Cape Town – A huge residential development close to the seaside in Llandudno has residents of the upmarket enclave up in arms and now they have started a campaign to block its construction.
Kiki Smith, a member of the Llandudno Property Owners and Residents, said: “The Llandudno Ratepayer Organisation, the Llandudno Civic Association (LCA), has submitted an objection to the proposed development.
“Whilst the LCA does support the City’s policy of densification, it should be borne in mind that Llandudno falls outside of the areas within Cape Town earmarked for densification, and hence this policy cannot be used to justify the proposed development.
“We further believe that the proposed development is out of character for a single residential suburb,” said Smith.
What first unleashed the ire of residents was that a 60-year-old building was demolished recently to make way for the residential development.
According to the residents, the development would affect the look and feel of the area and have a massive impact on traffic.
Some residents have recently started a petition to stop the development from going ahead and so far about 1127 locals have signed it.
In the petition, the residents said: “Llandudno is a unique residential suburb of Cape Town on the Atlantic seaboard of the Cape Peninsula.
“There are no street lights, shops or commercial activities here.
“It is a peaceful place to live where stars can still be seen at night, where kids can walk to and from the beach from their homes and dogs can roam freely.
“The City of Cape Town is trying to ‘densify’ the suburb and are allowing large-scale developments that will have a very negative impact on the charm of this most beautiful historic valley.
“We do not want to become Bantry Bay or Clifton.
“Llandudno is one of the Cape’s most naturally diverse beach suburbs, surrounded by large granite boulders and overlooked by mountains.”
The petition continued: “Our valley is home to all kinds of fauna and flora that will be driven away by such development schemes.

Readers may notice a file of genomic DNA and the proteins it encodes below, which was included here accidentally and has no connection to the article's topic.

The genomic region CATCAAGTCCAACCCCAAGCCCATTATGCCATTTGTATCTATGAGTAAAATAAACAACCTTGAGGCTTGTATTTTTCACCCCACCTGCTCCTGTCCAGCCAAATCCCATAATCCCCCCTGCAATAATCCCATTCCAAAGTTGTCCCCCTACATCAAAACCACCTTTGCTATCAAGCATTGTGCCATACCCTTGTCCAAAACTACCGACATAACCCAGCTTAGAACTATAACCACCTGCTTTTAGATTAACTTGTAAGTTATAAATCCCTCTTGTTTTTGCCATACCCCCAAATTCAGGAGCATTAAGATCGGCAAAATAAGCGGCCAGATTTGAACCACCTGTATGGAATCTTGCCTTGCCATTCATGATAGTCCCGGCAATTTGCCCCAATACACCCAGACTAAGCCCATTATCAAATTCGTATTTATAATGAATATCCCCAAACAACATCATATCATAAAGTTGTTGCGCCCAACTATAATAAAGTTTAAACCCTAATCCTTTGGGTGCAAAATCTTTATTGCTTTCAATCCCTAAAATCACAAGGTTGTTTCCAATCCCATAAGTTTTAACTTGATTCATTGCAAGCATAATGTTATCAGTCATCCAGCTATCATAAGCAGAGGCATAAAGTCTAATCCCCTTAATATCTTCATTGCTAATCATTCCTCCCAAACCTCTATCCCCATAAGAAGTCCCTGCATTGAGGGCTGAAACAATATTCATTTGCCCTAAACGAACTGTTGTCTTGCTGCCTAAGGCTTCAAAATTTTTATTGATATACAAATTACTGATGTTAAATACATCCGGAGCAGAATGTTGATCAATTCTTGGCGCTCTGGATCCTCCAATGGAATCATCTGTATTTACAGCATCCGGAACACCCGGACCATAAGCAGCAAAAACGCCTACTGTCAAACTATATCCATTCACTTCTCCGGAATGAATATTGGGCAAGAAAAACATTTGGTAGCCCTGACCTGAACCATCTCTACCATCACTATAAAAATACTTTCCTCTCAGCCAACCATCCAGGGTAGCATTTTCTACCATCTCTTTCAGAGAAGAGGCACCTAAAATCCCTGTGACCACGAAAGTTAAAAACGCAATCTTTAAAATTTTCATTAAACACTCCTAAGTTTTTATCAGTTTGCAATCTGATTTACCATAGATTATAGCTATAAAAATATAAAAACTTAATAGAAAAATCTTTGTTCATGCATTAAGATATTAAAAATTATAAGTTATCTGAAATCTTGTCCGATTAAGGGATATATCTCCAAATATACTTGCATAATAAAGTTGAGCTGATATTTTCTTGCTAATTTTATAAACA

“Many homes in the valley are historic and have been handed down through generations. Residents here are good folk who love the outdoors and their gardens and their incredible sunset views. If developments like the one proposed become the norm in the ‘old Llandudno’, then this charm will be lost forever.”
Smith said: “The City has failed to take cognisance of the Constitutional Court case in the Da Cruz decision, which compels the City not to approve a development if it would detract in value from neighbouring property values, which we believe is the case.”
A resident who lives next door to the proposed development, James Mac said: “We were not given an opportunity to object, as the first time we heard the plans were already approved
“We did, however, encourage residents to mail the City and provide the names of everyone in the petition. It’s been very secretive.”
Spatial planning and environment mayoral committee member Marian Nieuwoudt said she was aware of the concerns. “The building plan for the development on erf 10058 in Llandudno was approved on April 24, 2019.
"The building plan for the adjoining property, erf 10059, was approved on October 4. It’s important to note that the majority of erven in Llandudno are zoned single residential, which require compliance with the Development Management Scheme, title deed restrictions as well as adhering to the Local Area Overlay requirements.”